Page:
request of the Bishop. From this account we may were not in their nature unclean; but at it was for
infer, that it was contrary to the laws, or, at least, to the bidden that they should be eaten, by the Mosaic Law,
customs of the Christians in that Age, to admit to the in order to teach men to avoid the sins of which they
Priesthood those who had received clinical Baptism only, were the figure. For instance, swine's flesh was pro-
and had not subsequently gone through the usual rites hibited, to deter us from a carnal life. The author

then enjoins temperance and abstinence from meats
posse. Hoc ergo si eximio alioquin Cypriano in hâc causd evenisse

offered to idols.
suspicemur, nullâ manes ejus injuriâ afficiemus. In recensendis vitris The style of Novatian is reckoned pure and elegant,
Novati manifesto declamat

, Rhetorisque officio fungitur : et sciunt, his reasoning methodical, his citations apposite, and
qui hominem norunt, nulli in re facilius errari pusse, quam in aliorum, his spirit candid.f
præsertim adversariorum, mentibus depingendis,&c. (De Reb.Christian.
p. 500.) It is added that he neglected his father in his illness, and

Socrates f says, that Novatian suffered martyrdom paid him no honours after his death. He struck his wife while preg

under Valerian, but this opinion has been rejected by nant with his foot, and caused her to miscarry.

other writers. * To effect this purpose, two of his partisans were sent to three ignorant and rustic Bishops, who lived in the smallest Province of * Cypr. in Nov. Italy, and prevailed upon them to hasten to Rome as mediators, to + Dupin, Biblioth. p. 112. put an end to the divisions which agitated the Church. On the Lib. iv. c. 28. On the subject of Novatian and his schism, see arrival of these Bishops, Novatian is said to have shut them up in a Euseb. Hist. Eccl. lib. vi. c. 43. Cyprian, Ep. 49. 52. &c. Tillechamber, to have reduced them to a state of intoxication, and then to mont, Mém. On the name Novatian, see Lardner, Cred. part ii. ave induced them to ordain him Bishop by the imposition of bands. ch, xlvii.

HISTORY.

CHAPTER XLIII.

FROM THE FOUNDATION OF CONSTANTINOPLE TO THE DEATH OF CONSTANTIUS.

FROM A. D. 323 TO A. D. 361.

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CONSTANTINUS MAGNUS.

salubrity of the climate and the richness of the soil ; ConstantiHistory. The period of peace, which succeeded his triumphs,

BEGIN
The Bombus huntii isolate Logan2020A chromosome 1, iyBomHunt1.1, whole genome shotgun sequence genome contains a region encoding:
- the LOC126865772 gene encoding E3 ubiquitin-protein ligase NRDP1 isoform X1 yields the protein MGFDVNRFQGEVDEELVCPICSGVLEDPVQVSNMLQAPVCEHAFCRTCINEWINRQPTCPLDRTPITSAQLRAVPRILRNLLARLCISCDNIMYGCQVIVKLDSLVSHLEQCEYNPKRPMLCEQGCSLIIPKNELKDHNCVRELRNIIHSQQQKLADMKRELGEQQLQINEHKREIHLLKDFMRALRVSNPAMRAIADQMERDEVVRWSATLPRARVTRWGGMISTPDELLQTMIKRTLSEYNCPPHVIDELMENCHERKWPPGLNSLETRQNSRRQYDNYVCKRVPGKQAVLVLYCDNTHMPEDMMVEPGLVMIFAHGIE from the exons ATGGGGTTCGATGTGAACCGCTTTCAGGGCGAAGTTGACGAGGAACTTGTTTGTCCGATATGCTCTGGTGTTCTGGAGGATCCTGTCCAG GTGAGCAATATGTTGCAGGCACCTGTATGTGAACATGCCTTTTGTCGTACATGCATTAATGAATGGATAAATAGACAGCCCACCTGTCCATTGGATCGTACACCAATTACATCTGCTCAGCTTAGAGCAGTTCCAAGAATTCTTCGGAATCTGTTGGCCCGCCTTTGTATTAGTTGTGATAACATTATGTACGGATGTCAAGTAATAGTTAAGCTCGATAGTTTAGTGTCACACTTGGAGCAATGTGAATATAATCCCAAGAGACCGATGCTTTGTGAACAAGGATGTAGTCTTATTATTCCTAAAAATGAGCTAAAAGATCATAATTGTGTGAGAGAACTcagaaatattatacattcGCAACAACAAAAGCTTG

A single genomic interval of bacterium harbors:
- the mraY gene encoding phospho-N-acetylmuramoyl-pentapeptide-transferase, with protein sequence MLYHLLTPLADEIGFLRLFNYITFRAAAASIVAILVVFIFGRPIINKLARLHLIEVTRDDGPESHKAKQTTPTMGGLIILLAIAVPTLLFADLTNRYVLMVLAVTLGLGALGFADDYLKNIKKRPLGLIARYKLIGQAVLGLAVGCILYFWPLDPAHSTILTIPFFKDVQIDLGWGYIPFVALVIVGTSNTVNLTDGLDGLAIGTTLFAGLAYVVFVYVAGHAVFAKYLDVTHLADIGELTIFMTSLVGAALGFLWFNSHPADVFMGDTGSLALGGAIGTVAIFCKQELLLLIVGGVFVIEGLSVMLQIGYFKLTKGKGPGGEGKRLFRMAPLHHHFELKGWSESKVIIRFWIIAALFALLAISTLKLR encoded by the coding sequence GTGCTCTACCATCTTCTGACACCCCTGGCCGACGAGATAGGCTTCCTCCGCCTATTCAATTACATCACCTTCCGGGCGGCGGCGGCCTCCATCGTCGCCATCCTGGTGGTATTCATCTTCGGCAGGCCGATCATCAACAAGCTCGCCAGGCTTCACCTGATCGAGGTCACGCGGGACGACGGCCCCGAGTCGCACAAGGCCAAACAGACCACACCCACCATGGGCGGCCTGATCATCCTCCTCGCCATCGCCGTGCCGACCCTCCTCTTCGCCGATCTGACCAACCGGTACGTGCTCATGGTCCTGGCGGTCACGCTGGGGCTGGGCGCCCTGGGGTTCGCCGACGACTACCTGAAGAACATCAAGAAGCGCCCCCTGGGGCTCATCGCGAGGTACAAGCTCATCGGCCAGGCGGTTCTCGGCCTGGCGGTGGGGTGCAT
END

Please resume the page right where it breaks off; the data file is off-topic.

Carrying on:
the facility with which the fleet of an invader may be nus Magnus. From enabled Constantine, who was now no longer in the excluded, and the supplies of allies and traders

From glow of "youth and fervent years,” to reflect on the drawn in; the abundant resources derived from the 323.

harvests of Thrace and the fishery of the Propontis, means by which he might best consolidate his power,

323. and perpetuate his name. Born, educated, and exalted when the passages of the Hellespont and the Bospho

to the Imperial dignity in Countries at a distance from rus are elosed, and the immense commerce, which 361.

Rome, * in which he had never resided for any length flows from all quarters by the Euxine and the MediPoundation

361. of Constan

of time, he could have felt but little of the attachment terranean, when they are opened ;-these are some of hisople, which animated her sons, and that little appears to

the obvious advantages which combined to mark it have been gradually converted into estrangement and

as the centre of a mighty Empire. disgust. Motives no less of policy than of personal

In the execution of this great design, neither labour ambition induced him to aspire to the fame of being nor expense* was spared. The forests on the banks of the founder of a new Capital, a design which was said the Euxine, and the marble quarries of the Isle of Proto have been entertained by the first Cæsars. The connesus, afforded copious materials, and the establishnecessity of repressing with equal vigour the Persians ment of privileged Schools and Professors in various on the one hand, and the Barbarians of the Euxine on Provinces, for the encouragement of architectural stuthe other, pointed out as the most desirable position stimulate the genius of artificers. While the walls of

dies, was calculated to increase the numbers and to some spot which might command the neighbouring shores of Europe and of Asia. The peculiar situation the ancient city were fortified and extended, so as to of the ancient Byzantium, the excellence of which Con- enclose five of the seven hills on which Constantinople stantine had had an opportunity of remarking when is seated, the utmost activity was exerted in raising besieged by Licinius, was in the highest degree adapted buildings which might vie with the most stately strucfor the attainment of this object,ß It was built on a tures of the Western metropolis. A Capitol,' a CirPeninsula, which on the West is united with the Con